I am a long time Bearcat fan (and former sports writer for UC) and you know how we feel about X. But your article was superb and captured the whole picture of X basketball. As a sports fan, you had to be there to smell the circus, the hockey and the flea markets to understand what X went through to get where they are. You captured that picture. Well done. Go X!

Jerry Schwartz
Cincinnati, Ohio

XAVIER-DUKE (March 28: "Credit Duke")

Your jealousy of Duke's success is typical of the hate mongering going on these days. You certainly aren't rational in your commentary. That much is fact. Hey, Danny Boy, get used to the Devils' success, because it isn't going to end for long, long time. Bet on it.

David Lontz
Denver, Colo.

I could run a hundred similar emails from Duke fans but I won't bother. I've covered college basketball for almost 10 years now and I've long said Kentucky fans are the sports' most passionate, while Duke fans are the most thin-skinned and insecure. I have no idea why. The school has so much going for it. Maybe because it's surrounded by North Carolina and N.C. State.

I've been to Duke many times, and it is a treasure of an institution. I couldn't respect its coach more (even if many in the media dislike him). His staff is classy and professional. The players are great to be around. The whole Duke experience has always been enjoyable.

But Duke fans are so over-the-top that even a column titled "Credit Duke" that cites the team's incredible heart, confidence, big-play ability and the motivational and bench coaching skills of Mike Krzyzewski is deemed "hate mongering." Please.

I first have to admit, I am a lifelong Duke fan. I grew up watching Duke basketball way before I really cared about it. Times have changed and now I do care; some may even call it an obsession.

Regardless of all of my personal bias, I loved your article about the Xavier game. It was beautifully written and you said all of the right things about both teams. The Xavier team is just an amazing group of players and coaches who did everything they needed to do to win that game. Things just didn't go their way in the last few minutes but they simply played their hearts out. If Duke had lost, it would have been to a program with a tremendous amount of heart and talent.

Thanks again for such a great read. It was really well done.

Katie Kling
San Francisco, Calif.

OK. I apologize for the above generalization. Maybe not all Duke fans are nuts.

I read your story "Credit Duke" today. I want to tell you that the paragraph you wrote – "This is what it is to play Duke. To beat the Blue Devils you have to kill them, drive a stake through their hearts so deep that no momentum swing, no wonderful comeback, no karma or striped shirt can save them. Because if you don't you wind up in a silent locker room staring at your shoes" – about beating Duke is probably the best-written, most descriptive paragraph I've ever read in a sports column.

Having spent more time than I wanted to staring at my shoes, your story evoked graphic memories, and I think it is a classic piece. Thanks for writing it.

Patrick Skinner
Ellijay, Ga.

Just a coincidence? Together St. Joe's and Xavier missed the Final Four by a grand total of five points ... Not bad for a "weak" conference like the A-10. I wonder, have experts like Digger Phelps (who referred to St. Joe's as "pretenders" before the seeding) or Billy Packer missed something about the emergence of a new style of winning basketball that Phil Martelli introduced this year?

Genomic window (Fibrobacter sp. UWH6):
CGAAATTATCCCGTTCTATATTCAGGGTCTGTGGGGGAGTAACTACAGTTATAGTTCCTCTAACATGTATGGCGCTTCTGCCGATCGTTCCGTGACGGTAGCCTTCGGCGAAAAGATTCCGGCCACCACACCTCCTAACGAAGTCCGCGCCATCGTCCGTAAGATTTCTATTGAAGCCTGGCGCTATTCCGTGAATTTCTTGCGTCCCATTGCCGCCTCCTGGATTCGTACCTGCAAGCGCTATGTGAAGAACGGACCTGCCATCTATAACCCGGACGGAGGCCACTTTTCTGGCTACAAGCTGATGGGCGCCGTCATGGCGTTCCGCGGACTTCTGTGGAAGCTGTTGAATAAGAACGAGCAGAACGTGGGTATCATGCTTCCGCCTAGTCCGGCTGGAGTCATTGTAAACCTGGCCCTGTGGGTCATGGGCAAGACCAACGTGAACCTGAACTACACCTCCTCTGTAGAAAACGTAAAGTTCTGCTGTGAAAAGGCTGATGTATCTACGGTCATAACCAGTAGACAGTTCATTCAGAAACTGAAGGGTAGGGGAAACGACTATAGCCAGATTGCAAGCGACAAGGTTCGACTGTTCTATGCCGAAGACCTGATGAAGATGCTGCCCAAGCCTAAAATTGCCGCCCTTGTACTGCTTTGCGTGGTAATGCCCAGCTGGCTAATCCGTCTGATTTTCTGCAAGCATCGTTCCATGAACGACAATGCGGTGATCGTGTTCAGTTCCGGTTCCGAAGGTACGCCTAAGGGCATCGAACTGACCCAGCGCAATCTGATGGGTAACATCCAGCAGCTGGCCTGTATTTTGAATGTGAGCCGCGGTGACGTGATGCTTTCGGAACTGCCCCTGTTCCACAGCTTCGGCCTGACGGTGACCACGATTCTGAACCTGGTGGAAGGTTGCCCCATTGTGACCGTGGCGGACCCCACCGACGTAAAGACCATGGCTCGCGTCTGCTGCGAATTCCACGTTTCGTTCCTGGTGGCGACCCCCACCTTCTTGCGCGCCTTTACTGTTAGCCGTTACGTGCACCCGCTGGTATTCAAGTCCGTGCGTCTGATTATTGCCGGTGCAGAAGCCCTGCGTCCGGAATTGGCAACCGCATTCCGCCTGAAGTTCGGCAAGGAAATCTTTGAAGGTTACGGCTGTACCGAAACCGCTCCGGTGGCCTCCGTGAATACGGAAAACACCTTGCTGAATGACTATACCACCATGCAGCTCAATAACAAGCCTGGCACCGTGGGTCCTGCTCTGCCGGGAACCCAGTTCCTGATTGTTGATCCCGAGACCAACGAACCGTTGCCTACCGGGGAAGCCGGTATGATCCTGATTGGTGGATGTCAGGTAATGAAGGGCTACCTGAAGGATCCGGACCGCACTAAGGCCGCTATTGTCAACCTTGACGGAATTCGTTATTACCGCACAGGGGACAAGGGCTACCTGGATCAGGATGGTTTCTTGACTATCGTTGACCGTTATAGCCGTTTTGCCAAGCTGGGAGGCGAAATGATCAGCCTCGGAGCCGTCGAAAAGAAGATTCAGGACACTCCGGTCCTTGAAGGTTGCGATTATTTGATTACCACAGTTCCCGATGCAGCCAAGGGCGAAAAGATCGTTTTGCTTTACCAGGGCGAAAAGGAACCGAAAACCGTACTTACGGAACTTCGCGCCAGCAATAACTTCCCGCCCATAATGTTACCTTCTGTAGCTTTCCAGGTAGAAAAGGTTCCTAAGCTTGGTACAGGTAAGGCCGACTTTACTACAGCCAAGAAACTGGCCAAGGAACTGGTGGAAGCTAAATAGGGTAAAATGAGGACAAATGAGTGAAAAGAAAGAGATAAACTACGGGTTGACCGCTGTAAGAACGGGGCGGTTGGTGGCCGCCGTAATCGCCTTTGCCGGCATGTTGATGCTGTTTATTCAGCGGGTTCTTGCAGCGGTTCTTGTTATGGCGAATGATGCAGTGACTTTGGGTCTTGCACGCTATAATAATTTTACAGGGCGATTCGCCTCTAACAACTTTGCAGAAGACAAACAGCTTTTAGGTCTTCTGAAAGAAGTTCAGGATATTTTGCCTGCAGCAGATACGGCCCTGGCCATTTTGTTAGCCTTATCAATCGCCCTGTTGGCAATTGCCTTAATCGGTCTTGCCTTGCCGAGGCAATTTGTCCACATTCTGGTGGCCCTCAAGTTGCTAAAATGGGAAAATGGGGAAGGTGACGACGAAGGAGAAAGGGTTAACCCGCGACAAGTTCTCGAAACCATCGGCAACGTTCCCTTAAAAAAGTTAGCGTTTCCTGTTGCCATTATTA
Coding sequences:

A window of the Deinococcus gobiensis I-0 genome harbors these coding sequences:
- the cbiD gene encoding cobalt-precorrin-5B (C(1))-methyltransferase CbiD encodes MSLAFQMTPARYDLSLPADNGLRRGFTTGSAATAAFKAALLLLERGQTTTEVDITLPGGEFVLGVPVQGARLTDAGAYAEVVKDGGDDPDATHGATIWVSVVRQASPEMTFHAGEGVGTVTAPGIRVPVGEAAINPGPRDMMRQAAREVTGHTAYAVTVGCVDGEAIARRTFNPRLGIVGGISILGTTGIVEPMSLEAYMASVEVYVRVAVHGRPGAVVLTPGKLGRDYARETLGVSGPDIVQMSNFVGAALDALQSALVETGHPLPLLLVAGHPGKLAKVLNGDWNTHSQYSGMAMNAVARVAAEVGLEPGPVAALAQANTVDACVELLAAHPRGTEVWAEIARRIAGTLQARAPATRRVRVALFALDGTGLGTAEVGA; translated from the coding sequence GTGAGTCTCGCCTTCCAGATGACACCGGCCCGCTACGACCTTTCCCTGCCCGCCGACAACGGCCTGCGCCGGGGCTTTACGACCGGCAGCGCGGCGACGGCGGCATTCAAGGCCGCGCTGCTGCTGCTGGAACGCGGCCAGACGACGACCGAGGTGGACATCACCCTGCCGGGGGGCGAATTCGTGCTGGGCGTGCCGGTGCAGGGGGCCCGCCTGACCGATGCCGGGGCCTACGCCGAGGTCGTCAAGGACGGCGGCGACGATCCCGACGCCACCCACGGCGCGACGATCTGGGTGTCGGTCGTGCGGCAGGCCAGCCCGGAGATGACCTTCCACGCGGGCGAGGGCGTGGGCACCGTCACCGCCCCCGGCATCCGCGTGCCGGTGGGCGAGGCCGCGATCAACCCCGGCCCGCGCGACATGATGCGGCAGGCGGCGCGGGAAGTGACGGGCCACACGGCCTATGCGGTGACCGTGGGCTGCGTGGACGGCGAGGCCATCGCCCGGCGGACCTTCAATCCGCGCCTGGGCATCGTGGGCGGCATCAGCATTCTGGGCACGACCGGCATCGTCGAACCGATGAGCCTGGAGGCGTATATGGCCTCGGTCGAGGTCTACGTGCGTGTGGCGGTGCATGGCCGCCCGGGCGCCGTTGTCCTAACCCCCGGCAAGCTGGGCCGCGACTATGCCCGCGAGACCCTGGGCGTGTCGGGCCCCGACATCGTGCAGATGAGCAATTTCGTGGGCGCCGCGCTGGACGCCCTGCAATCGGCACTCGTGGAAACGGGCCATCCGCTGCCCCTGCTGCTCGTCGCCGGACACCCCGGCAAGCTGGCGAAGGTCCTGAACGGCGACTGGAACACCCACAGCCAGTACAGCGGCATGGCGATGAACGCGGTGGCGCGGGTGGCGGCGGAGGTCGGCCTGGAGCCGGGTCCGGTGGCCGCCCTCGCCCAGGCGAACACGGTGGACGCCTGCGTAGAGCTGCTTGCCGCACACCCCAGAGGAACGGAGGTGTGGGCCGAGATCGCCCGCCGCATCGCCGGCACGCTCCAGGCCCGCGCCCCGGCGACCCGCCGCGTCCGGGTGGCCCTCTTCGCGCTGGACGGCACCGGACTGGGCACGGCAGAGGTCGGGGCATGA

Tom Seidel
Sunnyvale, Calif.

I completely agree. After Xavier waxed Saint Joseph's in the A-10 tournament I wrote that the focus should be on what the Musketeers did, not what the Hawks didn't. These were two excellent teams that headlined a good conference.

Why is it that there are so many rear-end kissers of Duke? A good coach is one who makes it to the Sweet 16 without all those McDonald's All-Americans. With all the talent Duke has they should win a championship every year.

Mel Francisco
Gallup, N.M.

The Duke kids may have a lot of talent, but they won Sunday in part because they played their hearts out.


As much love as there is for Makers and Cream Soda (the rich hippy's version of Beam and Coke) at UK, you really need to try some Woodford Reserve straight up. I mean, we have tons of good bourbon, but denying yourself Woodford is a grave mistake.

I'm a med student up in Ann Arbor now, and the bourbon just doesn't taste as good anymore. Great beer though. But burn it into your retina: Woodford, Woodford, Woodford next time you're in Lex. I'm sure Two Keys has it.

Garrett Sparks
Ann Arbor, Mich.
(Kentucky native)

Garrett, good plan here. Maybe the Woodford people will send us both a sample bottle.

I am a regular reader of your column. I usually use the "send to a friend" button for your articles. I cut-and-paste (don't tell Yahoo!) some of your better points. However, I don't drink and don't particularly care what you do (and I don't take notes as to where you eat).

With that said, how can I possibly ever write an email worthy of publication? I'm a UNC Greensboro fan/grad, which means my comments sans alcohol are therefore only relevant about once every seven or eight years (and only for the opening round at best).

That is unless you are planning an on-the-wagon tour of the blossoming Southern Conference. Any hope of that? I know some good restaurants in Greensboro, Boone and Johnson City if you need 'em.

Michael Scotto
Marion, Ala.

Another brilliant example of how to get a letter printed. On a side note, perhaps the best Chinese food I have ever had was in Johnson City, Tenn. Go figure.

Hell Dan, there's a website called that not only gives you recipes for crow, but they even give instructions for field-dressing one. Pretty disgusting if you ask me, but no more stomach-turning than Illinois' prospects against the mighty Blue Devils.

Matt Dycus
Blacksburg, Va.

And another fine effort.